One post I forgot to schedule before the end of last year was a “Songs of the Year” post. So here it is.
2016 was a big year for me musically. I joined my uni choir (finally!); I performed in a few concerts; and music once again spoke to me when emotional times – good or bad – occurred. Overall, 2016 was a good year for me. Below is a list of songs that spoke to me this year. They weren’t the only songs that did so, but they were the more important ones.
Brave (Sara Bareilles): This song is about having the courage to speak up for and be true to yourself.
Fight Song (Rachel Patten): This one’s about following your dreams and believing in yourself.
Both of these songs have become mini-anthems for me. They’re part of a list I put on when I want to pump myself up. They act as reminders and goals.
Three Little Birds (Bob Marley):
This song has been on my playlist for a while. As part of the Windrush performance, I learnt a four-part arrangement of it. It’s by itself on the list instead of with the others below because our first time of learning the arrangement in rehearsal was just after the whole British EU referendum kerfuffle. Some of us had spent time pre-rehearsal congregating and asking each other, “What the heck??” So learning the song was a reminder for me to take a deep breath and look forward.
“Into the Night” CIV Performance Songs (Parry, Chapman, Winikoff, Bruckner): See the link for a full list of the songs in a Review of our concert.
Ah, CIV – 67th Australian Intervarsity Choral Festival in Canberra 2016. It was a very fun time and I enjoyed myself immensely, making new friends and socialising, rehearsing intensely and then performing in the concert at the end. Such a blast. The 68th Australian Intervarsity Choral Festival 2017, is happening right now in Perth and while I’m only able to participate virtually this time, its coming has brought back a bunch of memories. CIV16 was a highlight of the year for me.
IV/AICSA Songbook Songs: These songs I also learnt because of CIV. They’re songs that are standard songs throughout the IV movement, the sort that are pulled out at campfire nights and social IV-chorister gatherings. Some are quite risqué, while others are not (but even those ones often have risqué versions!). I’ve listed some of my favourites below.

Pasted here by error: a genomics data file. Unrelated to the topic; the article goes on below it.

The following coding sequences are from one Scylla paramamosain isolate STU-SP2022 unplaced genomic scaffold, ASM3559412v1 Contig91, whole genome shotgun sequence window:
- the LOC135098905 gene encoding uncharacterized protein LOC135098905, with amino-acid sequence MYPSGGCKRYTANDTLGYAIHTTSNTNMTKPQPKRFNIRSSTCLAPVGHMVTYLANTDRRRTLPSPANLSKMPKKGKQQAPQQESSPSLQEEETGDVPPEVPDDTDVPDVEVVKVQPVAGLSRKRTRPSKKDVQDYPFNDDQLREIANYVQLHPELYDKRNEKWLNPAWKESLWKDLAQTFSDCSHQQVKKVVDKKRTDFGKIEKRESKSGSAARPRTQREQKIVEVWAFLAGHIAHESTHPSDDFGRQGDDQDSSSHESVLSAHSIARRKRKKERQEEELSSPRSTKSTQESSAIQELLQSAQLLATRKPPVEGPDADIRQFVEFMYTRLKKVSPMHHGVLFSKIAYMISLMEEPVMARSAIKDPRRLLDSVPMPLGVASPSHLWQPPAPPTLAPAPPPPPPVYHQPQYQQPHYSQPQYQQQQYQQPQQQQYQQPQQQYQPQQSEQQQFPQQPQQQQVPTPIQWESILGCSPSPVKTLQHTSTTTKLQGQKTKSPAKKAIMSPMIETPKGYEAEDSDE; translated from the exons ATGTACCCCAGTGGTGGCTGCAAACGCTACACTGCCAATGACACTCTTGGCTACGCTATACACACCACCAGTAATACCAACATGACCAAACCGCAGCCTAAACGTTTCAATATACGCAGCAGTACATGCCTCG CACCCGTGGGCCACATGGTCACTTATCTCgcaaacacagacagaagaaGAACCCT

Laudate Nomen Domini (Christopher Tye): The “anthem” of the intervarsity choral movement. I learnt this song before CIV but didn’t understand why it was so special until I heard & saw what it being an anthem meant, at the actual IV. There’s something special about a song that everyone in that group (of people from uni choirs across Australia) can sing (with actions) at the drop of a hat – or rather, at the calling of “one, two” and humming/being given your starting notes. My knowledge of Laudate is irrevocably tied to those first experiences at CIV. Magic!
Pastyme with Good Companye (Henry VIII): No special feelings attached to this song exactly, I just like it. It’s got a good tune and good words too.
Since First I Saw Your Face (Thomas Ford) and Come Again (John Dowland): I like these songs not so much for their tunes (though they’re nice) or lyrics but because of the memories attached to them. Hee hee. 😀
Windrush songs – especially The Boat, Dynamite (both original compositions by Geoffrey Williams) and more. The songs were set in the 1950s-60s but are applicable to today in various ways.
The Boat is a story of migration; travelling far away from home on a one-way trip, leaving behind all the narrator knows to start afresh in a new and strange place.
Dynamite tells of some of the hardships of being a new immigrant, especially when one is young and black Caribbean, coming “face-to-face-to-face” with prejudice from the police and others in the 1960s.
The Longshot (Megson): “You take a long shot, if that’s all there is. Put it in a very safe place, where your doubt can’t get to it. ‘Cause once you’re that certain all hope is gone, a long shot is better than none.” That’s the chorus of the song. I found the song when I was a bit pissed (off) and searching for musical distraction on US election day. It helped re-centre me. It’s such a beautiful song.
There Shall A Star (Felix Mendelssohn), Fantasia Christmas Carols (Vaughan Williams), and other “Little Bit Like Christmas” songs. I loved singing in that concert – as well as the camp before it and so on. It was a great way to round out the year.